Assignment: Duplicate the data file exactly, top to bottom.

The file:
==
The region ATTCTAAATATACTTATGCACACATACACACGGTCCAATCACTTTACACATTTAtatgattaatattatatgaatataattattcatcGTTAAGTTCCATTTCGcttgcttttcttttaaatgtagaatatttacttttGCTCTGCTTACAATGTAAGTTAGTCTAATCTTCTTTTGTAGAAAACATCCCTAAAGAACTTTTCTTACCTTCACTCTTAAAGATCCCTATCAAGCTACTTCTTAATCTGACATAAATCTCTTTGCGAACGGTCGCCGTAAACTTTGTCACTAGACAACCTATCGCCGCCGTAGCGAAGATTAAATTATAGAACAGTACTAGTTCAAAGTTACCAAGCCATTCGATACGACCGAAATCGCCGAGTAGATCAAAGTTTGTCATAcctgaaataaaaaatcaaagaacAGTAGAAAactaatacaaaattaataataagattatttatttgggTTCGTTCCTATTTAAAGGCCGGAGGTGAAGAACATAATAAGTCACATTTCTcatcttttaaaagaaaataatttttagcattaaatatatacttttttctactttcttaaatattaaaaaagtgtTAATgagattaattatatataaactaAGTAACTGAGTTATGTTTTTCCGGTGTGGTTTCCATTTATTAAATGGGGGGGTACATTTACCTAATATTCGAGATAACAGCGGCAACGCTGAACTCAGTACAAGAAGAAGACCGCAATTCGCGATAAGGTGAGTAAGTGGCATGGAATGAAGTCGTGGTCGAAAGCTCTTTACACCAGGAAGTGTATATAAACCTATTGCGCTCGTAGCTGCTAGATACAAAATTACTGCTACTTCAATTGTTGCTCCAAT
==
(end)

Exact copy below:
The region ATTCTAAATATACTTATGCACACATACACACGGTCCAATCACTTTACACATTTAtatgattaatattatatgaatataattattcatcGTTAAGTTCCATTTCGcttgcttttcttttaaatgtagaatatttacttttGCTCTGCTTACAATGTAAGTTAGTCTAATCTTCTTTTGTAGAAAACATCCCTAAAGAACTTTTCTTACCTTCACTCTTAAAGATCCCTATCAAGCTACTTCTTAATCTGACATAAATCTCTTTGCGAACGGTCGCCGTAAACTTTGTCACTAGACAACCTATCGCCGCCGTAGCGAAGATTAAATTATAGAACAGTACTAGTTCAAAGTTACCAAGCCATTCGATACGACCGAAATCGCCGAGTAGATCAAAGTTTGTCATAcctgaaataaaaaatcaaagaacAGTAGAAAactaatacaaaattaataataagattatttatttgggTTCGTTCCTATTTAAAGGCCGGAGGTGAAGAACATAATAAGTCACATTTCTcatcttttaaaagaaaataatttttagcattaaatatatacttttttctactttcttaaatattaaaaaagtgtTAATgagattaattatatataaactaAGTAACTGAGTTATGTTTTTCCGGTGTGGTTTCCATTTATTAAATGGGGGGGTACATTTACCTAATATTCGAGATAACAGCGGCAACGCTGAACTCAGTACAAGAAGAAGACCGCAATTCGCGATAAGGTGAGTAAGTGGCATGGAATGAAGTCGTGGTCGAAAGCTCTTTACACCAGGAAGTGTATATAAACCTATTGCGCTCGTAGCTGCTAGATACAAAATTACTGCTACTTCAATTGTTGCTCCAAT